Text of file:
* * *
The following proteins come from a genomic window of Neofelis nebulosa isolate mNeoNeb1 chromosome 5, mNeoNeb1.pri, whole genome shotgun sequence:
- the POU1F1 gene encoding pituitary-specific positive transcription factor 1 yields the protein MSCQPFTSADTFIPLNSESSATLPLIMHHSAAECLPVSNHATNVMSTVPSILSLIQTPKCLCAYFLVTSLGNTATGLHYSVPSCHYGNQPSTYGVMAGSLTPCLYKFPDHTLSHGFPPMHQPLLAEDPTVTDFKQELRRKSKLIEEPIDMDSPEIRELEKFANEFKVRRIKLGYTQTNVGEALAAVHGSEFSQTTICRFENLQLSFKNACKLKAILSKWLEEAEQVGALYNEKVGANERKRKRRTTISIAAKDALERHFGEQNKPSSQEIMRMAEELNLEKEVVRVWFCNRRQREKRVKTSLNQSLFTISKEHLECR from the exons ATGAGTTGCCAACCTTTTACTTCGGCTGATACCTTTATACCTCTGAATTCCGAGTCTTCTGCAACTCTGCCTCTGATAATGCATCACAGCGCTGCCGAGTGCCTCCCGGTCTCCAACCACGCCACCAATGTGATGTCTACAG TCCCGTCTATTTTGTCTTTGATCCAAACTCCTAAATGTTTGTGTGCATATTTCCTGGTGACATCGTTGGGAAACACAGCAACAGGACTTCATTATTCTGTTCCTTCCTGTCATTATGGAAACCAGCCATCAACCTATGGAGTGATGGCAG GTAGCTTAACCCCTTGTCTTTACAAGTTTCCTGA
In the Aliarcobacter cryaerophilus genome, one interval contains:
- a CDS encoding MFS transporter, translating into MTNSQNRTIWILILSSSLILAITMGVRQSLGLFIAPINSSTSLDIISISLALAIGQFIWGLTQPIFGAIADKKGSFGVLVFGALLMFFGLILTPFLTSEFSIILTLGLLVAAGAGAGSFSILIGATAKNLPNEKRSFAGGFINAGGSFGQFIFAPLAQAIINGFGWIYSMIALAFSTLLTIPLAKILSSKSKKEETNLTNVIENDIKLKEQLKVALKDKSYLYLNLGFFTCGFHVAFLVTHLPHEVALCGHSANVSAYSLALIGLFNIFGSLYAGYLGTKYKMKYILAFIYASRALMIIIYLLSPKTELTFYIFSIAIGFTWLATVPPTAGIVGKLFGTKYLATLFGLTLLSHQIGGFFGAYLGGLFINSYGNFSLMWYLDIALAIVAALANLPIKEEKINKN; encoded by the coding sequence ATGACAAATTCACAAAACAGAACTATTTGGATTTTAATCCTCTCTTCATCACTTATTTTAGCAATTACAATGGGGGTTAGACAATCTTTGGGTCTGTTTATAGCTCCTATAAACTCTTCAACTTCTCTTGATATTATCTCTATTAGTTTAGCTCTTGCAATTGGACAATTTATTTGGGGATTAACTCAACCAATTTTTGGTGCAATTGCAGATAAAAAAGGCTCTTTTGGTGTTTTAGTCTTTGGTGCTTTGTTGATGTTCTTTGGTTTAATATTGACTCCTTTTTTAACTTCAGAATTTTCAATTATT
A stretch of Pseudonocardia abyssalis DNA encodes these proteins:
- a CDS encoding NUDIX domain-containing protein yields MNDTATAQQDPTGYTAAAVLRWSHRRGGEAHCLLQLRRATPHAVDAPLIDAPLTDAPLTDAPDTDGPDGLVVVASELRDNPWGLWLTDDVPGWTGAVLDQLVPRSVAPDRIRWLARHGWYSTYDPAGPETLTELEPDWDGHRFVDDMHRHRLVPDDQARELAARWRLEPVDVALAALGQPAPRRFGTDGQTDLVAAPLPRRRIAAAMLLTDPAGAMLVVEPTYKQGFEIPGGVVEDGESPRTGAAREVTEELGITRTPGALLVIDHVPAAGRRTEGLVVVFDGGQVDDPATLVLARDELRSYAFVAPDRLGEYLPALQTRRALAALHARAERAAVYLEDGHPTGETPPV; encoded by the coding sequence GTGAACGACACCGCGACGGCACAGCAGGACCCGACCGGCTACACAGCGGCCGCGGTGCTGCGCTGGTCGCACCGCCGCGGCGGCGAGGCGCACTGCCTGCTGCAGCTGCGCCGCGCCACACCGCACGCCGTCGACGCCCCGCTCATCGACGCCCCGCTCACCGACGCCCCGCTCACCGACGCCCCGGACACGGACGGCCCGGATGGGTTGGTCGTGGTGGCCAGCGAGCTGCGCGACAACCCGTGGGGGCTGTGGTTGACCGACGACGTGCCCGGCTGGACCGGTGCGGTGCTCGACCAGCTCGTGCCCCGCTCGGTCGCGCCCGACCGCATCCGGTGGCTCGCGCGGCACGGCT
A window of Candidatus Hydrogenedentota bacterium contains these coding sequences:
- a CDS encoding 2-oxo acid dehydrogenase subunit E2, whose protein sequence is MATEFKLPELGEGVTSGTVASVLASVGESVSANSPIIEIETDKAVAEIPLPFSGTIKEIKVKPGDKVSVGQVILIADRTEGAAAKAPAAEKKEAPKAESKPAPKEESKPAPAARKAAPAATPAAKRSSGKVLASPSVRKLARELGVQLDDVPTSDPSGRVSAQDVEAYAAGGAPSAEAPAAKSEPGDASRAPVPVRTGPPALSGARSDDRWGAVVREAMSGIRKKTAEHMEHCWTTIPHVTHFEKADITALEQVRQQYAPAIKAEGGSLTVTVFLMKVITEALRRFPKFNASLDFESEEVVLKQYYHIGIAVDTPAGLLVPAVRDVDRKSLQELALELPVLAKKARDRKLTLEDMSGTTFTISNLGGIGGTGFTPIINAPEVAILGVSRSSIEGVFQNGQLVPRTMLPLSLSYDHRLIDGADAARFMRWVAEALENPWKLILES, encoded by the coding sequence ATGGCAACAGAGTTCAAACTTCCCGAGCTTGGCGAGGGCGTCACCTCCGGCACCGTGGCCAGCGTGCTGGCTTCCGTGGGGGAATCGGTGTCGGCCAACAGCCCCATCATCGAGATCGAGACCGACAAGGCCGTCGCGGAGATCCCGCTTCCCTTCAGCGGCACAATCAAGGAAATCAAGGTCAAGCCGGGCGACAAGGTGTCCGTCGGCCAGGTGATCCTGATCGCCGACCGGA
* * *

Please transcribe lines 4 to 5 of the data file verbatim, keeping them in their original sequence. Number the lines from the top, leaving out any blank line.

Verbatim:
- a CDS encoding MFS transporter, translating into MTNSQNRTIWILILSSSLILAITMGVRQSLGLFIAPINSSTSLDIISISLALAIGQFIWGLTQPIFGAIADKKGSFGVLVFGALLMFFGLILTPFLTSEFSIILTLGLLVAAGAGAGSFSILIGATAKNLPNEKRSFAGGFINAGGSFGQFIFAPLAQAIINGFGWIYSMIALAFSTLLTIPLAKILSSKSKKEETNLTNVIENDIKLKEQLKVALKDKSYLYLNLGFFTCGFHVAFLVTHLPHEVALCGHSANVSAYSLALIGLFNIFGSLYAGYLGTKYKMKYILAFIYASRALMIIIYLLSPKTELTFYIFSIAIGFTWLATVPPTAGIVGKLFGTKYLATLFGLTLLSHQIGGFFGAYLGGLFINSYGNFSLMWYLDIALAIVAALANLPIKEEKINKN; encoded by the coding sequence ATGACAAATTCACAAAACAGAACTATTTGGATTTTAATCCTCTCTTCATCACTTATTTTAGCAATTACAATGGGGGTTAGACAATCTTTGGGTCTGTTTATAGCTCCTATAAACTCTTCAACTTCTCTTGATATTATCTCTATTAGTTTAGCTCTTGCAATTGGACAATTTATTTGGGGATTAACTCAACCAATTTTTGGTGCAATTGCAGATAAAAAAGGCTCTTTTGGTGTTTTAGTCTTTGGTGCTTTGTTGATGTTCTTTGGTTTAATATTGACTCCTTTTTTAACTTCAGAATTTTCAATTATT
A stretch of Pseudonocardia abyssalis DNA encodes these proteins: